Thorn: I had really consistently good experiences with the kids, so my thorn has to be my continued sense of disconnection from the community that surrounds WAS. It is a closed system, and not much room for outskirters. Each Friday was a wrenching sense of grief at saying goodbye to the group of instructors I had come to respect and value through the week, knowing that none of them would make an effort to continue that relationship outside of work. It was easier this year, since I was prepared for it and made better plans for supporting myself with friends and family outside of work, but it is still emotionally tiring to grieve the loss of a community every Friday, and then turn around and create a new connection with that community (different instructors, same community) every Monday. It is necessary to create that connection in order to do the job all week; instructors rely on each other heavily. And it is necessary to break that connection every Friday. It’s a rough way to spend a summer.
Bud: The bud came in this last week, in which I was taking pictures in exchange for getting to attend the Art of Mentoring class. I have been working within this model for the last couple years that I’ve been working with the school, but I hadn’t ever taken the class where they actually lay out all the components of the model and explain them all. I highly highly recommend it to anyone reading this who works with kids, or has kids, or has nieces and nephews, or teaches adults, or basically lives in this world. There were many many pieces that made a lot of sense to me, but the particular one that I’ve grabbed on to is one of those “oh duh! Why didn’t I realize that!?” sort of things.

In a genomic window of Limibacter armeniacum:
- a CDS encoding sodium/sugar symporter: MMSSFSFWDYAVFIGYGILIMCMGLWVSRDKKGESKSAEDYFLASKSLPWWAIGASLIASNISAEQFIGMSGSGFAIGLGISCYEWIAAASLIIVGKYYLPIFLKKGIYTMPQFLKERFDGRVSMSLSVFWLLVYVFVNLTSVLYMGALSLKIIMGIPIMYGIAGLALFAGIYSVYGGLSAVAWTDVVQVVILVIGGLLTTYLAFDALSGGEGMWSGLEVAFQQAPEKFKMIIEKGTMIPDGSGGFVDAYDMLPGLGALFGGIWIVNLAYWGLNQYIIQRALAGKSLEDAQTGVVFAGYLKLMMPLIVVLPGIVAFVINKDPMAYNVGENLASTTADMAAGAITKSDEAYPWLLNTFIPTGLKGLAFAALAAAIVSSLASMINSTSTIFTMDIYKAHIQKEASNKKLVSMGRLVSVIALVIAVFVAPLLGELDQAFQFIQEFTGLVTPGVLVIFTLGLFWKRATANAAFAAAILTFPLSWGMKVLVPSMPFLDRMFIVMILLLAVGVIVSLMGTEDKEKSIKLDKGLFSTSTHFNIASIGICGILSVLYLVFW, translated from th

Basically, there are two ways to get new information into your brain. You can drop facts into the “In” box, and if there is a spot within your existing understanding of the world where that fact fits, it will stick. A lot of information just filters right on through. You can also create a spot for new information by triggering a “fight or flight” response in conjunction with this information. You are a lot more likely to remember something that you learned while in an adrenalated state. For the first few weeks that I’ve been working with the siblings at my new job, I’ve felt like I’m just dropping all of this really cool information into a bottomless well. There’s no resistance to it, but there’s no sense that it’s ever lodged anywhere. And it totally makes sense to me that the way to get information to stick is to present it in terms of challenges. The house is on the beach so…”I bet I can capture more female crabs than you can in the next 5 minutes!” And then there’s a reason for the sexing of crabs to matter, and where you’re mostly likely to find crabs is relevant, and does any kind of crab count, or does it have to be a particular kind…how can you tell the difference? Or, in the grocery store, “close your eyes. What color was the hair of the last person who passed us? Where they wearing a necklace? Were their ears pierced?” and now there’s a reason to pay attention to your surroundings (not to mention something to keep them engaged while doing something as lame as grocery shopping with the nanny). I’m excited about this, and I hope it turns into something amazing. I’m excited to have this new tool, which I totally should have thought of sooner.
I know there was a request for additional stories from the camps, but I’m afraid none of the details are coming to me right now. As they come to me, I’ll post them, so I guess you’ll just have to keep reading throughout the year 🙂